Your First Aerial Competition: What to Expect

So, you have progressed in your aerial training and have decided you want to take a shot at competing. With the growth in popularity of aerial arts, several aerial competitions are now available. These competitions give you the chance to perform on a big stage in a theatrical setting, with lights, a sound system and an audience. This blog will help you understand the costs involved in competing, the benefits of competing and hopefully also help you negotiate some of the pitfalls of competing, especially for your very first time.

Firstly, it’s good to note that each competition is different, with their own expectations and values, with individual divisions and criteria. First thing to do is research them well, get familiar with their specificities and figure out where you fit. The competition’s criteria can be based on skill level, tricks allowed in performance and/or the years of experience the competitor has accumulated. Looking on the internet, asking your aerial friends and consulting with your coaches are all really important steps to working out which competition you’d like to participate in. 

Once you’ve figured out which competition you’d like to enter, you will need to build a routine. Depending on the competition and the division, there will be skills you MUST display to meet the criteria as well as skills you are not permitted to perform. It’s important to carefully read the guidelines of your selected competition and division to ensure you meet their particular expectations. It’s also important to choose a song that meets the specified time restriction (try to pick a song that you won’t get tired of, as you’ll be hearing it on repeat for weeks, if not MONTHS!). Once you’re happy with your routine and feel confident, it’s time to record your audition video and send it in.

If you didn’t get in. Then chat with your coach and try to assess how you can improve the audition reel for your next entry. It’s ok to not get in. It may just mean that what you’re doing is not suited to that competition or it may mean that you need more assistance from your coach to improve your strength and aerial awareness.

For those of you that did get accepted… 

Congrats! Now you have to actually do the damn thing! IN FRONT OF EVERYONE! In addition to perfecting your routine, you need to organise your costume and plan for the day of the comp. Let’s get started with all this planning and see what it looks like.


There are a lot of little extra costs that can add up quickly and it’s something to be mindful about and prepare for. Let’s break it down:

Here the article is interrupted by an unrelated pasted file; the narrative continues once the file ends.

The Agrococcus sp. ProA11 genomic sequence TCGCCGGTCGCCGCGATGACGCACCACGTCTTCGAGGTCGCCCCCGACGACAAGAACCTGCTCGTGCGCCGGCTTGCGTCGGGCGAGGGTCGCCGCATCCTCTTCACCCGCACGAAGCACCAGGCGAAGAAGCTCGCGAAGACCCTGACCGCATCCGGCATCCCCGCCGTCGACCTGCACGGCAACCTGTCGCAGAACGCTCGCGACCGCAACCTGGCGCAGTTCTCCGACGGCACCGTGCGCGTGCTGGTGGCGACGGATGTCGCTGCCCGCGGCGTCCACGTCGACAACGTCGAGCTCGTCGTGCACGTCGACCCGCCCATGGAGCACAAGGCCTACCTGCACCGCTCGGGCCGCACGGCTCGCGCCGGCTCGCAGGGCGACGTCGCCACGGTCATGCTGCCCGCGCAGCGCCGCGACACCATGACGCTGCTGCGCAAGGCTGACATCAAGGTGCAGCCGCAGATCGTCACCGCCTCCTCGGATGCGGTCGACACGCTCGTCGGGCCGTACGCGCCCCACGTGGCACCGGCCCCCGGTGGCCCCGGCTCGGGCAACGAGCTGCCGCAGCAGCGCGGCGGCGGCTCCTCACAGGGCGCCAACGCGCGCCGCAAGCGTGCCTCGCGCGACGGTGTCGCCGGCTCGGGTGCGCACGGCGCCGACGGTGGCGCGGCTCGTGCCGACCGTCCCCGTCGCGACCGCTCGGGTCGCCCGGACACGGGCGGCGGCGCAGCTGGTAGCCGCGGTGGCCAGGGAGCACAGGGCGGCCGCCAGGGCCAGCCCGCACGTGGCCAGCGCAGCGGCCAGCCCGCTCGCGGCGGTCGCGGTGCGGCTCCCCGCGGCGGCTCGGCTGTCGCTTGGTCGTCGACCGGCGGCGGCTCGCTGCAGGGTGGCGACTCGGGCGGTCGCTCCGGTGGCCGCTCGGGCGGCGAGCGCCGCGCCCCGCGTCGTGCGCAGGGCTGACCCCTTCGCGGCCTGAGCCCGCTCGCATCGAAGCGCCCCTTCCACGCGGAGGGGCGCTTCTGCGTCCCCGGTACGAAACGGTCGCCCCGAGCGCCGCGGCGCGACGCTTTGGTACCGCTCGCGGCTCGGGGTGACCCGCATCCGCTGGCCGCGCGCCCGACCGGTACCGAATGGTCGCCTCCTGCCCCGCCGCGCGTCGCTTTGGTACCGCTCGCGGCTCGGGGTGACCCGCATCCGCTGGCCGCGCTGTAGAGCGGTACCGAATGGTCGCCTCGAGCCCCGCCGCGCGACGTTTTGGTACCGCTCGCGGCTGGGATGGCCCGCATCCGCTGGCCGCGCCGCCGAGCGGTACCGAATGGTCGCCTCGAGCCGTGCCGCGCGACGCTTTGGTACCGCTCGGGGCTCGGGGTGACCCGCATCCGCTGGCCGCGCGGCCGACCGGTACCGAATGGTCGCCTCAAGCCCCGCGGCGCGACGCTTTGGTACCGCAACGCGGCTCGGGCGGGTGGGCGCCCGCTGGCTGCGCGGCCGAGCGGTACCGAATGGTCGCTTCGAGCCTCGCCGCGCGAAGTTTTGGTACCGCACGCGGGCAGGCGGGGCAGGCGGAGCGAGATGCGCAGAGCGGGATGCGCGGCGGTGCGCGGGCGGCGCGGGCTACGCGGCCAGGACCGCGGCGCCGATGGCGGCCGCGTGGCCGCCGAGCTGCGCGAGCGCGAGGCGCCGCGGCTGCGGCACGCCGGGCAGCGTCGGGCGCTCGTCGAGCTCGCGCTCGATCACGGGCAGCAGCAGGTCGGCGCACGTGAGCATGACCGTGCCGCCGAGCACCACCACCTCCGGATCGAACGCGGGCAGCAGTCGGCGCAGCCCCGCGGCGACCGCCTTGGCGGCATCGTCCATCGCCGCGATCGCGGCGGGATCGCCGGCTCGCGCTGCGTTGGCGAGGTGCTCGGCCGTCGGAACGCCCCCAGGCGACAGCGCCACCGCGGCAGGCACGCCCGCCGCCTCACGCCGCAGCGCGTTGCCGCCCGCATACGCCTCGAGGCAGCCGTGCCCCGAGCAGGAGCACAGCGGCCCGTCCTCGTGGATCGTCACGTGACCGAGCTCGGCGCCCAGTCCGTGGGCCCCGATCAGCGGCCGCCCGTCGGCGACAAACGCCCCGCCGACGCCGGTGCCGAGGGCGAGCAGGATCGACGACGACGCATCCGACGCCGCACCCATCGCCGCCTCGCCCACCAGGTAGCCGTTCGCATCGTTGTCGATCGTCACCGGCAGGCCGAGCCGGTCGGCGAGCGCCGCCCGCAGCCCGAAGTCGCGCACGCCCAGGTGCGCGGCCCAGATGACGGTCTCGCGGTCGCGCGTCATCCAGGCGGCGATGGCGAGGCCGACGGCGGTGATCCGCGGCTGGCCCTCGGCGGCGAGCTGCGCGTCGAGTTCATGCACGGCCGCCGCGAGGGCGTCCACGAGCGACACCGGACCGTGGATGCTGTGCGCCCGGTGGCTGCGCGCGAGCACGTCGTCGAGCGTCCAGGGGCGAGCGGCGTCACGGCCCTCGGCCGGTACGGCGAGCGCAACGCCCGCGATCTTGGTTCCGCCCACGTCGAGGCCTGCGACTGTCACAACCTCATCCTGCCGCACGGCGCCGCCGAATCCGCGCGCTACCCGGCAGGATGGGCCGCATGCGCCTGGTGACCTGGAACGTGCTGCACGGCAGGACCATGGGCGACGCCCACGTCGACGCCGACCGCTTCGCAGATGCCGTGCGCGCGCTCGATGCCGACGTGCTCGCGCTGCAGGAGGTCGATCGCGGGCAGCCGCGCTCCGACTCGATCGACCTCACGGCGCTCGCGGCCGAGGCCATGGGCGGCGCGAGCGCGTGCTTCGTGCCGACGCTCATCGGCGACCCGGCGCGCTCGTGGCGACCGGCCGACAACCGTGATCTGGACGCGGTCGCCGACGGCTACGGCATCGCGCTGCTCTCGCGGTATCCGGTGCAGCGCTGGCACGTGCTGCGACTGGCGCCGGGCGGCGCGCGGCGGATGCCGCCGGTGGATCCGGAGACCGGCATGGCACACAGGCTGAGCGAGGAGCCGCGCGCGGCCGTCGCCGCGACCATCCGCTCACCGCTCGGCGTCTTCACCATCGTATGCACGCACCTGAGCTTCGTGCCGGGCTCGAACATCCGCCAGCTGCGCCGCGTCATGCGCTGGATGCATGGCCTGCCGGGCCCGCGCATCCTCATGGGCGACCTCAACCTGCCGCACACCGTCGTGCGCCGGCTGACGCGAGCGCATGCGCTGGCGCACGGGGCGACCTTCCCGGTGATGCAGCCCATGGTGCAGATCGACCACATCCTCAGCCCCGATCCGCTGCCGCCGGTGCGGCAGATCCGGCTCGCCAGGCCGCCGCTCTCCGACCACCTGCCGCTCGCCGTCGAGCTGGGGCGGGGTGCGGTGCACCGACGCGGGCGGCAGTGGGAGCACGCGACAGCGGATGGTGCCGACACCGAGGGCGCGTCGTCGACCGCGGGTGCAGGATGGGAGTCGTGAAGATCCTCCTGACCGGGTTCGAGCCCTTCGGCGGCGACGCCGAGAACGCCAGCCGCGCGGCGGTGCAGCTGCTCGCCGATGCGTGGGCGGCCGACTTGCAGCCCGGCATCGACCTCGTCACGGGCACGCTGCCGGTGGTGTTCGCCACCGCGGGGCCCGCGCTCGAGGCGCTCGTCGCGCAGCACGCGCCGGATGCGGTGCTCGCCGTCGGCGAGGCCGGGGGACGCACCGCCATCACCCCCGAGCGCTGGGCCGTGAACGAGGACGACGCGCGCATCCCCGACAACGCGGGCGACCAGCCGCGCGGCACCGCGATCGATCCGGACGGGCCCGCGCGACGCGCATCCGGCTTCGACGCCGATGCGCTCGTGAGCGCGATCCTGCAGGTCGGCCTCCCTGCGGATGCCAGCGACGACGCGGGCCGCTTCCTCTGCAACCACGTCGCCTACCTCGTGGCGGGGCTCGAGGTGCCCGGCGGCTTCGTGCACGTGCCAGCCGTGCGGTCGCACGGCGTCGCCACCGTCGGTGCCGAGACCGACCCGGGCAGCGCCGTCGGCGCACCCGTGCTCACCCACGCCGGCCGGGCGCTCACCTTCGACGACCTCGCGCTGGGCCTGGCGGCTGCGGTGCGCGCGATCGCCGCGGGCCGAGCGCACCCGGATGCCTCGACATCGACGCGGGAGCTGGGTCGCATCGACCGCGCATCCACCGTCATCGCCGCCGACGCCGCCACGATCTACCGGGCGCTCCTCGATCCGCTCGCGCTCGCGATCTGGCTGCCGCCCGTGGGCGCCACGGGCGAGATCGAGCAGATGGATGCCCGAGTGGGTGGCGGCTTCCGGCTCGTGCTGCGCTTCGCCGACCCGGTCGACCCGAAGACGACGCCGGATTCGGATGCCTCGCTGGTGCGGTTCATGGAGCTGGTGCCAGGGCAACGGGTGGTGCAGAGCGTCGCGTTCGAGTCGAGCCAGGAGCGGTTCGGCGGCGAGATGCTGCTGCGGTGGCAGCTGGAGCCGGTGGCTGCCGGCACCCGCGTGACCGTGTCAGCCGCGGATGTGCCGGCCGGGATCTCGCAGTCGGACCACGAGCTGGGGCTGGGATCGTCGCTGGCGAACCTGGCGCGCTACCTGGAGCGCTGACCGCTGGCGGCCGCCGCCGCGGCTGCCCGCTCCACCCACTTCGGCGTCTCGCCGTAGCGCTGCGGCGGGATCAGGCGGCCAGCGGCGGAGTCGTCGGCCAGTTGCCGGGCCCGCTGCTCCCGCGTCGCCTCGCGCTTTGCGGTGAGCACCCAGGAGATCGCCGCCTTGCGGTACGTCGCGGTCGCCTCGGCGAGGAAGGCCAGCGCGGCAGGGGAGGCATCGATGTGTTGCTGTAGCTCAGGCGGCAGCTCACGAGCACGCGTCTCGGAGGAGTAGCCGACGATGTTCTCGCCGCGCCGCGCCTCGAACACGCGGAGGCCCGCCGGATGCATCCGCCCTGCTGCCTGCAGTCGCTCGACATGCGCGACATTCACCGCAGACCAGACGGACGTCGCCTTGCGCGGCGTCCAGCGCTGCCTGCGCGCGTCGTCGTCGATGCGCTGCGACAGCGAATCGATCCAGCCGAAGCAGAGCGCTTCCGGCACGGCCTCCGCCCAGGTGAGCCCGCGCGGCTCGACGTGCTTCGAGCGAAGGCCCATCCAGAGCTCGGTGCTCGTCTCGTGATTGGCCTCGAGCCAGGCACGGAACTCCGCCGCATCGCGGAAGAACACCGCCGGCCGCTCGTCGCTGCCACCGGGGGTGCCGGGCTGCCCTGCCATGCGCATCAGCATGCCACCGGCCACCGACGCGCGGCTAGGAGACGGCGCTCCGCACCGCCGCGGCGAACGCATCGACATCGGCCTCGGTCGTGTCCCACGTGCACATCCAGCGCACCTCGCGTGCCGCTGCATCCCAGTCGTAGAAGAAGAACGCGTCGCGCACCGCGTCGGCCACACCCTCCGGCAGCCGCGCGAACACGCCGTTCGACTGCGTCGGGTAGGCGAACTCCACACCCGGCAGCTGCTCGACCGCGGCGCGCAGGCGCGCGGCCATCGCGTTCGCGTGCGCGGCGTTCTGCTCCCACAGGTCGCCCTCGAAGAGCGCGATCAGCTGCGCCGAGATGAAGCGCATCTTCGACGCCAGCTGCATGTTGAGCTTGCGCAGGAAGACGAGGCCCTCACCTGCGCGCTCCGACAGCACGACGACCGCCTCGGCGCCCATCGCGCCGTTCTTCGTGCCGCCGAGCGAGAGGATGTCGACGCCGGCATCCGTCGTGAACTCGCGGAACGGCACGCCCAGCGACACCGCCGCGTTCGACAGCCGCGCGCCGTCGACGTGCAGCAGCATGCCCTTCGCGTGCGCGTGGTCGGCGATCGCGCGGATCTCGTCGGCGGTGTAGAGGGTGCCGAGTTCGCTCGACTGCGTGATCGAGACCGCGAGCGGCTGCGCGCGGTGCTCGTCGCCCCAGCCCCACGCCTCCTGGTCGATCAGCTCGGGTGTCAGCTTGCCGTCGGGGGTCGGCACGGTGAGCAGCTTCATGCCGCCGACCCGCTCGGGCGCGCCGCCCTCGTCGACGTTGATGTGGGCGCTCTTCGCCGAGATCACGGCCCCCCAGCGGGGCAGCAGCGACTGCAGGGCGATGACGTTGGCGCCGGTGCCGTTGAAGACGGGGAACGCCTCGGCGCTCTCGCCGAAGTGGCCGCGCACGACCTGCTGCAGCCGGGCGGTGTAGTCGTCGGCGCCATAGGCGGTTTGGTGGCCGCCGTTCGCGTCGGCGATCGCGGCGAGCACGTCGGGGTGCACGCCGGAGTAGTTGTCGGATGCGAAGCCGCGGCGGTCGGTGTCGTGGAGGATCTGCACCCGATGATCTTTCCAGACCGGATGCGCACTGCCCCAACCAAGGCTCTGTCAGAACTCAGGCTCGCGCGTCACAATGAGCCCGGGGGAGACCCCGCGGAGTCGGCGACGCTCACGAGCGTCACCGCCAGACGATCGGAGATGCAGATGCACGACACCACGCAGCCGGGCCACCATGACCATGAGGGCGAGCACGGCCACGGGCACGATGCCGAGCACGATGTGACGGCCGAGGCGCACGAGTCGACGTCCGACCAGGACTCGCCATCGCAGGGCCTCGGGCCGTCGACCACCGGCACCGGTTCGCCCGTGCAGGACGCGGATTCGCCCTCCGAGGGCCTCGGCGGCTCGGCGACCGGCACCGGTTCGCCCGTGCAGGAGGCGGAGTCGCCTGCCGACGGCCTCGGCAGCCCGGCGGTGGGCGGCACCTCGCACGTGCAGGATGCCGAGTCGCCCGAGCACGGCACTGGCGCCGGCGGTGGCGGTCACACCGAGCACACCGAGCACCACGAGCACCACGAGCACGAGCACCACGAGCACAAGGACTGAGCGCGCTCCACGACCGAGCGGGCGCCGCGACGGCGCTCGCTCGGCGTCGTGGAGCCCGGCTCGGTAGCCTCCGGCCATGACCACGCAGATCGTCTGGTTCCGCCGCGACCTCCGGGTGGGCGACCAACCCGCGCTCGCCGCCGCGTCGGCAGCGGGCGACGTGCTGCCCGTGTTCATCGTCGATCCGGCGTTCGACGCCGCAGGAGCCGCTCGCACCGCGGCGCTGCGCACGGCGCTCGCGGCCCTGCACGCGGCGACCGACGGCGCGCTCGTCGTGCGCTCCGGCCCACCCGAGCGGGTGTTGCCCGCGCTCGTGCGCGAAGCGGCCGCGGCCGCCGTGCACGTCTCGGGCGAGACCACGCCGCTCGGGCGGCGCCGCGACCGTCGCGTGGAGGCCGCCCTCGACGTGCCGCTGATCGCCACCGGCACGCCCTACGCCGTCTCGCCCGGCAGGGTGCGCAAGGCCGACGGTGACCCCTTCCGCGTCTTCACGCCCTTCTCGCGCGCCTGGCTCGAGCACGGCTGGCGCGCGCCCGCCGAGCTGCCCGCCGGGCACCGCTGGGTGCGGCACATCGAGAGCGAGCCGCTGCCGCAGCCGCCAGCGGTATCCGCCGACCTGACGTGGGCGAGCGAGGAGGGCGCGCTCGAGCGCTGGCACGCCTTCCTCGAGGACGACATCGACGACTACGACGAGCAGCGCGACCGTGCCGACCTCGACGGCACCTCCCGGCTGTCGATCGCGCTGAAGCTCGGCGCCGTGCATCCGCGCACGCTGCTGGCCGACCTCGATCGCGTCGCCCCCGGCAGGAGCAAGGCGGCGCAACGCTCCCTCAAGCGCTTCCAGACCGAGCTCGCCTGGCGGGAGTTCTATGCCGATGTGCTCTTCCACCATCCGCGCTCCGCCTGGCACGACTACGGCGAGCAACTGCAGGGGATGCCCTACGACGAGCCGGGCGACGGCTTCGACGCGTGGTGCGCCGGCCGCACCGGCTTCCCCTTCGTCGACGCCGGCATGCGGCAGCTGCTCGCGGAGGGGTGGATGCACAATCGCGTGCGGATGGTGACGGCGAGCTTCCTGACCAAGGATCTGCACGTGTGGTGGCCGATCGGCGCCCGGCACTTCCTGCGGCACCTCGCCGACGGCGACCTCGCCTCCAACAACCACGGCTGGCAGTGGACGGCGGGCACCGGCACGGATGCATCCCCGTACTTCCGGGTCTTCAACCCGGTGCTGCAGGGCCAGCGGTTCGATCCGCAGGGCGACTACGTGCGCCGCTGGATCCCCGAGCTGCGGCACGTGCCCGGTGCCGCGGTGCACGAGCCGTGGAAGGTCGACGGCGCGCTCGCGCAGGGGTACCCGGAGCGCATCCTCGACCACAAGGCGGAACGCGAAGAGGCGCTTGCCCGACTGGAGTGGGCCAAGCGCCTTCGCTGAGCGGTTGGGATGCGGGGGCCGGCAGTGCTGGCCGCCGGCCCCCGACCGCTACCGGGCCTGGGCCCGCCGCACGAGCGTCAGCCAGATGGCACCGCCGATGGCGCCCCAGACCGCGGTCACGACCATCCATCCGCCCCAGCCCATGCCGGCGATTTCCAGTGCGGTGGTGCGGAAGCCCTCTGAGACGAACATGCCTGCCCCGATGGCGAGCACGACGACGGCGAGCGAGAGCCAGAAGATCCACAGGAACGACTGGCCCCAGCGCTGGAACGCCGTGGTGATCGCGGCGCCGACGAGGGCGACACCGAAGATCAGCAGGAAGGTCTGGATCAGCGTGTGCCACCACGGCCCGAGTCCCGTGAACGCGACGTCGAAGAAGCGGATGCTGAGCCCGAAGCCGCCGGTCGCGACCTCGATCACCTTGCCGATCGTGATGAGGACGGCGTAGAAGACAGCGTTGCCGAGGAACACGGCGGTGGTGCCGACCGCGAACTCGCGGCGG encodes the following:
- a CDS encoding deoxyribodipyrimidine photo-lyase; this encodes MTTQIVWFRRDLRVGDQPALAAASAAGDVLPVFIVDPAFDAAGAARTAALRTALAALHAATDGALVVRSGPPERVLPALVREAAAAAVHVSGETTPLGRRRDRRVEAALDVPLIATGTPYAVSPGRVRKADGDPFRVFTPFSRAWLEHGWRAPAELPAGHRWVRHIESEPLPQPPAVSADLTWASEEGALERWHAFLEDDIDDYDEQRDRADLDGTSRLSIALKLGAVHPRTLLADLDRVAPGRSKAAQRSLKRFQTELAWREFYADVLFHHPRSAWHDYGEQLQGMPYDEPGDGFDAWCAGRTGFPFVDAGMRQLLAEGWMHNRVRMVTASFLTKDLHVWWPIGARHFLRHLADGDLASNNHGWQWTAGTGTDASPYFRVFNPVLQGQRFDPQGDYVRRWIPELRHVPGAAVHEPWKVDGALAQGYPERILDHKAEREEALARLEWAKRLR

Entry fees: most comps will have an audition fee and, if you are successful, a performance fee as well. 

Audition fee: approx. $25–$50

Performance fee: approx $40–$100

Training/studio hire: preparing a routine for the stage takes time! If you don’t have access to a safe training set up at home, open training at your studio or renting studio time may be the only option.

Approx $10 –$35 per session depending on the studio

Privates coaching: one-on-one time with your coach for their advice and feedback on building your performance.

Approx $70–$150 per session

Equipment: while most comps will offer a “house” apparatus to use, the options are limited. Using an apparatus you know well reduces the risk of accident, injury and unpleasant surprises on the (already stressful!) day. You may be able to borrow an apparatus from your studio but if you don’t already own what you need, you may need to purchase your own equipment. 

Approx $50–$2000 

Costume: this varies wildly depending on what your budget limitations are and what your imagination elicits from you. You can pick something basic off the shelf from a dance store or you can employ a professional costume designer to create something unique. Remember, costume designers need 1-2 months to prepare your costume so you need to contact them early and be prepared to do multiple fittings.

Approx $40–$2000+

Hair and make-up: if you don’t feel confident doing your own, or if you just want pampering, getting a professional hair/make-up artist to do your hair and make up will add an additional cost to your expanding expenses. This will also need to be booked well in advance, so don’t leave this job until the last minute.

Approx $50–$250 per service

Transport: the price of fuel now is nothing to sneeze at. Depending on how far away you live from the competition venue, driving there, flying there, parking, tolls will all add to the costs.  

Approx $50–$400

Accommodation: not competing close to home? You may need to pay for accommodation near the venue.

Approx $80–$500 per night depending on the time of year and location 

Professional Photos: most competitions employ a professional photographer who will generally offer a bundle price for a number of photos with edits. Note that you are NOT allowed to have your family or friends take photos of you on stage during the competitions.

Approx $70–$200 depending on the photographer 

Professional Video: most competitions will have a professional videographer who will offer an edited copy of your act for a price. Note that you are NOT allowed to have your family or friends take videos of you on stage during the competitions.

Approx $15-$50

Other Important Preparations

As well as all that cash, competitions take up time – extra time training, extra time over the weekend of the competition, extra time recovering from hard training sessions. To help your recovery, remember to eat well and book regular physiotherapy sessions and massages to help your body stay as functional as possible.

Your practice regime: 

  1. You should always aim to practice in the conditions you will perform in. If your competition is outside, practice on an outdoor rig. If you’re only used to practicing outside but your competition is indoors, practice indoors. 
  2. Practice in front of people AS MUCH AS POSSIBLE.
  3. Don’t stop in the middle of your routine if you make an error during a practice run. You need to teach your mind and body to cope with mistakes and keep performing through the errors which often happen. Live performance rarely goes exactly as planned!